“Good Luck Soup” Showcases Japanese American and Japanese Canadian Experience

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Last year, I blogged about “Good Luck Soup“, a film and transmedia project seeking crowd-sourced funding. I’m delighted to hear today from project founder Matthew Hashiguchi that after raising over $15,000 from the community, “Good Luck Soup” is now live at GoodLuckSoup.com.

The project’s name comes from “a traditional Japanese soup containing a variety of mochi, vegetables, and seafood that is served with friends and family every Oshogatsu, or New Years Day, to ensure a year of prosperity and good fortune”. “Good Luck Soup” seeks to create a digital version of good luck soup by collecting and documenting the Japanese American and Japanese Canadian experience before, during, and after World War II for future preservation and inspiration.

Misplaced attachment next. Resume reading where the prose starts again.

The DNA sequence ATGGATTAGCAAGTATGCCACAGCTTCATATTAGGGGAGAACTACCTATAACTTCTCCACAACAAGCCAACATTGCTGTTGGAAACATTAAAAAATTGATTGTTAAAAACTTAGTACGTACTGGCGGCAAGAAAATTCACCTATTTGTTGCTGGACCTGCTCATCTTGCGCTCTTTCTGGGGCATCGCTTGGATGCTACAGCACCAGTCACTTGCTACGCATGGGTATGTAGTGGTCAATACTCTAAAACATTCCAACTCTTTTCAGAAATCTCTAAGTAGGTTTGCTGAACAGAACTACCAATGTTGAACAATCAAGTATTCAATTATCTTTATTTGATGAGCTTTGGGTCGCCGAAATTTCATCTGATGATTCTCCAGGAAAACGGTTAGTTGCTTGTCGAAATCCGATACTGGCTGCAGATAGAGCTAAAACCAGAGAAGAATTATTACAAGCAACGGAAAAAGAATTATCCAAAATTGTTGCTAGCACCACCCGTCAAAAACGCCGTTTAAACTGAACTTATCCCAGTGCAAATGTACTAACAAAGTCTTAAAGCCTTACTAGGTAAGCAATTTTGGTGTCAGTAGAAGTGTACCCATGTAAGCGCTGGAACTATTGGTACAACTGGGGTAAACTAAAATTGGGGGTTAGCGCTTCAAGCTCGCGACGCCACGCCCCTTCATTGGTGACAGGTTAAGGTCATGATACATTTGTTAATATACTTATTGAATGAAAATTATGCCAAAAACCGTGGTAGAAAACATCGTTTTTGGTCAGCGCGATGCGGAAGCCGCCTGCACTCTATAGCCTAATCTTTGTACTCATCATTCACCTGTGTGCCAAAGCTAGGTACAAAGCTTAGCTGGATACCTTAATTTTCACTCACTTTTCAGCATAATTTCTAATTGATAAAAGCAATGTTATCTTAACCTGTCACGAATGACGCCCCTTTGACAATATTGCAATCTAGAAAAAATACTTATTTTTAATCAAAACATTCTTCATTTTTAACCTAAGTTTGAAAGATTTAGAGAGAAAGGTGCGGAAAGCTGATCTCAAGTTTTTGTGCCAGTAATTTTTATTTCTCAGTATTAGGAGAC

Writes the site:

Individual stories from different people, places and times unfold in a series of seven chapters that when viewed together reflect the universal themes of immigration, integration and identity.

This format allows us to showcase the diverse experience of those with Japanese ancestry and to educate a broad audience on their unique history and identity within American and Canadian culture.

The project uniquely invites readers to share their own personal and familial experiences by uploading their own stories, photographs and other media to “allow the continues flow of stories and submissions [to enable] our story to change along with the evolving identity of those with Japanese heritage in the United States and Canada.”

You can be part of this project by submitting your story or experience here.

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